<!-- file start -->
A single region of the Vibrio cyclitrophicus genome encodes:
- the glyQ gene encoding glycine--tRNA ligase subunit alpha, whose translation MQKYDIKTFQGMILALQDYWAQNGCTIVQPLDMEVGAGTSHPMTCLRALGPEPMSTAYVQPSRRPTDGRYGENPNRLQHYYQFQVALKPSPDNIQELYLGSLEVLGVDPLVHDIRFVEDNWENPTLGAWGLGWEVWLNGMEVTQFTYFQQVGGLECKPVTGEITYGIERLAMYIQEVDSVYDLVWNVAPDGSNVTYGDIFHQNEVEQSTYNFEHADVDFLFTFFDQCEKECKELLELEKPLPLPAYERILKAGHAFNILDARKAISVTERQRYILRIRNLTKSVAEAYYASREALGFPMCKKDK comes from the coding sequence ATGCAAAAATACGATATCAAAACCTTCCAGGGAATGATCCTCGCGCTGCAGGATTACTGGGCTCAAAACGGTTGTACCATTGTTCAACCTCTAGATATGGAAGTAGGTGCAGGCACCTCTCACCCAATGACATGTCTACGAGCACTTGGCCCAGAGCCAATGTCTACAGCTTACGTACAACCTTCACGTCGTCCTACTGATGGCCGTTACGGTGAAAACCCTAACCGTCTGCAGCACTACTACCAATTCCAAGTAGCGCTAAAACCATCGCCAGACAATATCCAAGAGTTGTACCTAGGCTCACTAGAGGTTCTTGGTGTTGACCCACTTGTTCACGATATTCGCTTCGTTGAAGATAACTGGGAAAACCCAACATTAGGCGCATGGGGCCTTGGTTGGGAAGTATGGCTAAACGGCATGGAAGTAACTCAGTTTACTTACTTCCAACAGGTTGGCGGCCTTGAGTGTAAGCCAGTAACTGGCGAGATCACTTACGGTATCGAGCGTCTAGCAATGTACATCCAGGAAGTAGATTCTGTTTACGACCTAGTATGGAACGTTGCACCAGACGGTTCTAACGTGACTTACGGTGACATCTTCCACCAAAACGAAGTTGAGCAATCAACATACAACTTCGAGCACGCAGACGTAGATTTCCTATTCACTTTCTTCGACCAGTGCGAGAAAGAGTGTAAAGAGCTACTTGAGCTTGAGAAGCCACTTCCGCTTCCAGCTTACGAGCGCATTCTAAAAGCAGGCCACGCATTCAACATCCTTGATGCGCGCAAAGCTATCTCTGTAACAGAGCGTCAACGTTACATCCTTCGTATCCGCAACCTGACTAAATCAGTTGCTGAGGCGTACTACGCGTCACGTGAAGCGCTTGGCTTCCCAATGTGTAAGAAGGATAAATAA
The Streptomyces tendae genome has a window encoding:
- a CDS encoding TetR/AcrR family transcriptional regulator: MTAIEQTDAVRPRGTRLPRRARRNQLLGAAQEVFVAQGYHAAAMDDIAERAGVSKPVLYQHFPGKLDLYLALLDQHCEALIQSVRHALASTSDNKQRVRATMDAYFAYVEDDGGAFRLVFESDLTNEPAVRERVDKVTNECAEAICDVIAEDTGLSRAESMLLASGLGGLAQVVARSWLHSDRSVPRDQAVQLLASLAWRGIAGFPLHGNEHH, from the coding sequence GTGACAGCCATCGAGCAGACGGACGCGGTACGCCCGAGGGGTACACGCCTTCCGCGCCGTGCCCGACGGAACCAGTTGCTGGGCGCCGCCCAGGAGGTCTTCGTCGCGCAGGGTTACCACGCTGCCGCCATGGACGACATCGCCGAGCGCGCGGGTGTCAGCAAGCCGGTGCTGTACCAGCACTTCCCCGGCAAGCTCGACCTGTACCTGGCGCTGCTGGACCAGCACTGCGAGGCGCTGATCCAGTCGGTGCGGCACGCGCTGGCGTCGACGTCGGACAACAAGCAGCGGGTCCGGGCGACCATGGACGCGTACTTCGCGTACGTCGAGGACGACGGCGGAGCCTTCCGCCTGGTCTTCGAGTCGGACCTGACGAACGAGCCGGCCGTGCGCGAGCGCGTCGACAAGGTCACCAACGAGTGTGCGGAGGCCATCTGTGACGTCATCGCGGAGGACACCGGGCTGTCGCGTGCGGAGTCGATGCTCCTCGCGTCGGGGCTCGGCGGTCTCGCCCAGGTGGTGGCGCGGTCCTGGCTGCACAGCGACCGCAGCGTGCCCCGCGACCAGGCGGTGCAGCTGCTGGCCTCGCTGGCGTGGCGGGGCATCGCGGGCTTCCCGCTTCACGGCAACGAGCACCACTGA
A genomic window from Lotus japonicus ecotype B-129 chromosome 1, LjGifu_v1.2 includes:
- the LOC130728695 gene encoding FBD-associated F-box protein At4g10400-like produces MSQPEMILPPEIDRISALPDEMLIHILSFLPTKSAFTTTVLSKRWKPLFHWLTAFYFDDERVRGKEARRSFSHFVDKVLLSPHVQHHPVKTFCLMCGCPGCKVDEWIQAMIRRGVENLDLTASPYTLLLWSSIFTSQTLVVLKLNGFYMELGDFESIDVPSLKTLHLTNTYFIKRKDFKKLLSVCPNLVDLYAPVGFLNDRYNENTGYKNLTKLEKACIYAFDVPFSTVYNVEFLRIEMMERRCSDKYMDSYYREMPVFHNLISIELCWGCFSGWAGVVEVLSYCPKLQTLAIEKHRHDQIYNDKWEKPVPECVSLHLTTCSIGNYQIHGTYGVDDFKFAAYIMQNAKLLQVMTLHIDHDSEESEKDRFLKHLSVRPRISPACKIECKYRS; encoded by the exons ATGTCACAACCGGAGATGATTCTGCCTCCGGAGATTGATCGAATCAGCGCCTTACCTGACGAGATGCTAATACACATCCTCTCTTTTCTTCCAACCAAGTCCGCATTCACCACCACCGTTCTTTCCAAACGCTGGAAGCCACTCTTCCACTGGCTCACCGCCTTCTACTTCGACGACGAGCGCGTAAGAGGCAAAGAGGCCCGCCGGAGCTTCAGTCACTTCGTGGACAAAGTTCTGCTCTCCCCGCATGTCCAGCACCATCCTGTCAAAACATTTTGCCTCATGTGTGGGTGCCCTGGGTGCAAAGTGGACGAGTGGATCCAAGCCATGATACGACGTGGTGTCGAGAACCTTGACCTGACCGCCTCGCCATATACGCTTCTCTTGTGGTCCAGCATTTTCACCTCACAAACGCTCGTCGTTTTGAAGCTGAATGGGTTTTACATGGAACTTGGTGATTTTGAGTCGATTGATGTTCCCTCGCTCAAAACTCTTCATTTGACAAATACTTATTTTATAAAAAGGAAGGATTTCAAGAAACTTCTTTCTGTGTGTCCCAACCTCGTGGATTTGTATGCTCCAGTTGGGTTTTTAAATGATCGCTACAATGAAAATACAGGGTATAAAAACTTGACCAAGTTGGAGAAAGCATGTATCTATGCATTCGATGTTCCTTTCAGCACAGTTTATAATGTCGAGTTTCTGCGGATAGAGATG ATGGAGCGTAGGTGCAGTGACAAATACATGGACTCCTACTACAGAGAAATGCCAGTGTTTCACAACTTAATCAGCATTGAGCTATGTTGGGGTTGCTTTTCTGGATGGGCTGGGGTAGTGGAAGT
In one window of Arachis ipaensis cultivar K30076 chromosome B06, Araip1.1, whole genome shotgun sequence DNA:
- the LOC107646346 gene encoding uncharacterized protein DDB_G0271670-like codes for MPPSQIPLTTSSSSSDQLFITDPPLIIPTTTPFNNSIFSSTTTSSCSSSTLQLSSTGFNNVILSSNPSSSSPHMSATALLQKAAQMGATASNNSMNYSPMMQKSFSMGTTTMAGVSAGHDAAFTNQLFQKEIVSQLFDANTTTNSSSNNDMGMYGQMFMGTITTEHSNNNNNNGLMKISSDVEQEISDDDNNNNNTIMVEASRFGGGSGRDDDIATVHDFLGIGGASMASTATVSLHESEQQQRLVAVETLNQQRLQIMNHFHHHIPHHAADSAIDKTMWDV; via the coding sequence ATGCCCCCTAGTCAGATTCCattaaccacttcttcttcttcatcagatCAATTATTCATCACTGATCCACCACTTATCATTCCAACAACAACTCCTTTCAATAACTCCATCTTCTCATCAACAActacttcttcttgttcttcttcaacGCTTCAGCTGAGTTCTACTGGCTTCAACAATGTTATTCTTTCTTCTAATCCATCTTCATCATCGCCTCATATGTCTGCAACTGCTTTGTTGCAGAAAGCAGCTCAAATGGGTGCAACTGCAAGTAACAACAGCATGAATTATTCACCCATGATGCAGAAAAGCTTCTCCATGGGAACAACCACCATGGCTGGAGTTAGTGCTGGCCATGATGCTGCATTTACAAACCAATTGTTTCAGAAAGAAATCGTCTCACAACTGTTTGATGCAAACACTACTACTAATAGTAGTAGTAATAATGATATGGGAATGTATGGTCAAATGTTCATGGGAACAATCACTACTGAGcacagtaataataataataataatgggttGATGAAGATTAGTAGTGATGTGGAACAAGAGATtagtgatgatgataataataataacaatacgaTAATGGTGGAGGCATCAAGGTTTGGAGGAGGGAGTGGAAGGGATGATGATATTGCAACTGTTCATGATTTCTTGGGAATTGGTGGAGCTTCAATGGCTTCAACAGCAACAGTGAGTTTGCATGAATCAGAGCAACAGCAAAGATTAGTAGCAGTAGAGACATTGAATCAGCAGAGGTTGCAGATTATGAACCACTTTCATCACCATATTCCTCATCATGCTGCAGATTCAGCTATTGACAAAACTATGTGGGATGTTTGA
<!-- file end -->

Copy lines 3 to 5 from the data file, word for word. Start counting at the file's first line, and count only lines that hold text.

The Streptomyces tendae genome has a window encoding:
- a CDS encoding TetR/AcrR family transcriptional regulator: MTAIEQTDAVRPRGTRLPRRARRNQLLGAAQEVFVAQGYHAAAMDDIAERAGVSKPVLYQHFPGKLDLYLALLDQHCEALIQSVRHALASTSDNKQRVRATMDAYFAYVEDDGGAFRLVFESDLTNEPAVRERVDKVTNECAEAICDVIAEDTGLSRAESMLLASGLGGLAQVVARSWLHSDRSVPRDQAVQLLASLAWRGIAGFPLHGNEHH, from the coding sequence GTGACAGCCATCGAGCAGACGGACGCGGTACGCCCGAGGGGTACACGCCTTCCGCGCCGTGCCCGACGGAACCAGTTGCTGGGCGCCGCCCAGGAGGTCTTCGTCGCGCAGGGTTACCACGCTGCCGCCATGGACGACATCGCCGAGCGCGCGGGTGTCAGCAAGCCGGTGCTGTACCAGCACTTCCCCGGCAAGCTCGACCTGTACCTGGCGCTGCTGGACCAGCACTGCGAGGCGCTGATCCAGTCGGTGCGGCACGCGCTGGCGTCGACGTCGGACAACAAGCAGCGGGTCCGGGCGACCATGGACGCGTACTTCGCGTACGTCGAGGACGACGGCGGAGCCTTCCGCCTGGTCTTCGAGTCGGACCTGACGAACGAGCCGGCCGTGCGCGAGCGCGTCGACAAGGTCACCAACGAGTGTGCGGAGGCCATCTGTGACGTCATCGCGGAGGACACCGGGCTGTCGCGTGCGGAGTCGATGCTCCTCGCGTCGGGGCTCGGCGGTCTCGCCCAGGTGGTGGCGCGGTCCTGGCTGCACAGCGACCGCAGCGTGCCCCGCGACCAGGCGGTGCAGCTGCTGGCCTCGCTGGCGTGGCGGGGCATCGCGGGCTTCCCGCTTCACGGCAACGAGCACCACTGA
A genomic window from Lotus japonicus ecotype B-129 chromosome 1, LjGifu_v1.2 includes: